"While many students from elite colleges enjoy successful careers, their success is not the result of attending elite schools," says University of Michigan sociologist Jennie Brand, lead author of the study. "Instead, it's the result of characteristics such as scholastic achievement and parents' income that influence both the probability that they will attend an elite school and their future career outcomes."

The study, published in the journal Social Science Research, followed 1,733 men who graduated from Wisconsin high schools in 1957 and went to college within two years. "We were able to look at the outcomes up to 35 years after students graduated from high school, during their early, mid, and late careers," says Brand, who is affiliated with the U-M Institute for Social Research and the U-M School of Public Health.

For the study, Brand and coauthor Charles Halaby of the University of Wisconsin used propensity score matching methods, an econometric technique rarely used in studies of elite college effects. Using a wide variety of relevant characteristics, including mental ability, high-school grades, college-preparatory programs, and family background, the researchers matched students who attended elite schools to otherwise equivalent students who attended less-prestigious colleges. Then they compared the actual effects of attending one type of college or the other, and the potential effects of attending the type of college each student did not, in fact, attend.

To identify elite schools, the researchers used Barron's Profiles, the only authoritative ranking available for that period of time. Colleges in the "most-competitive" and "highly competitive" categories were considered elite for the study purposes. Among the elite schools respondents in the study attended were Lawrence University, Northwestern University, Dartmouth, Carleton College, Wellesley, Cornell, Duke, and the University of Chicago.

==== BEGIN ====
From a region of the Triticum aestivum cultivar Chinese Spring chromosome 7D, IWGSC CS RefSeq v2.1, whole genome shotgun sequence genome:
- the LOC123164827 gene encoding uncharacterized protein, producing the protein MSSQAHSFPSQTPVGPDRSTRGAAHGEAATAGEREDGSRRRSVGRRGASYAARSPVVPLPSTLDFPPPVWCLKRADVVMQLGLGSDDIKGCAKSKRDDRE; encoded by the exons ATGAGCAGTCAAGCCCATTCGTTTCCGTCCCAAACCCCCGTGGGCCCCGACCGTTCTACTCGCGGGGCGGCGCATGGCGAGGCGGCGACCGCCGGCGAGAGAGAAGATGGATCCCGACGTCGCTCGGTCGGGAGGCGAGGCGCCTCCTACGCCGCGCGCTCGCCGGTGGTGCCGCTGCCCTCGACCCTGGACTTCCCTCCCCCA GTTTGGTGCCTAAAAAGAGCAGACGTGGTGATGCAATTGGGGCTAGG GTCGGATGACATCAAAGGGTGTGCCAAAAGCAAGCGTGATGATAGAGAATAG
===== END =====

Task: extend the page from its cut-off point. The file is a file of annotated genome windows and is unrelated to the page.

Students who attended an elite college were about 6% more likely than other students to graduate from college and they were 12.5% more likely to earn an advanced degree. But using the potential outcome matching technique, researchers found that equivalent students who attended lessselective colleges would have been four times as likely to graduate if they had attended elite schools.

In terms of occupational status and wages, elite college students showed no significant gains in their early, mid, or late careers. In contrast, students who attended less-selective schools would have had occupational status gains throughout their careers had they attended elite schools. These gains were significant — the difference, for example, between being a designer and an architect.

Brand cautions that the analysis pertains to a single cohort of males who entered college in the early 1960s. "The market for higher education has shifted in the direction of greater selectivity," Brand says. "This process could tend to increase elite college effects, but the jury is still out on this."

According to Brand, the findings also suggest the importance of outreach programs to encourage more students to attend elite schools. "Students who otherwise might not apply to or attend these schools are the ones who might get the most benefit from the experience," she says.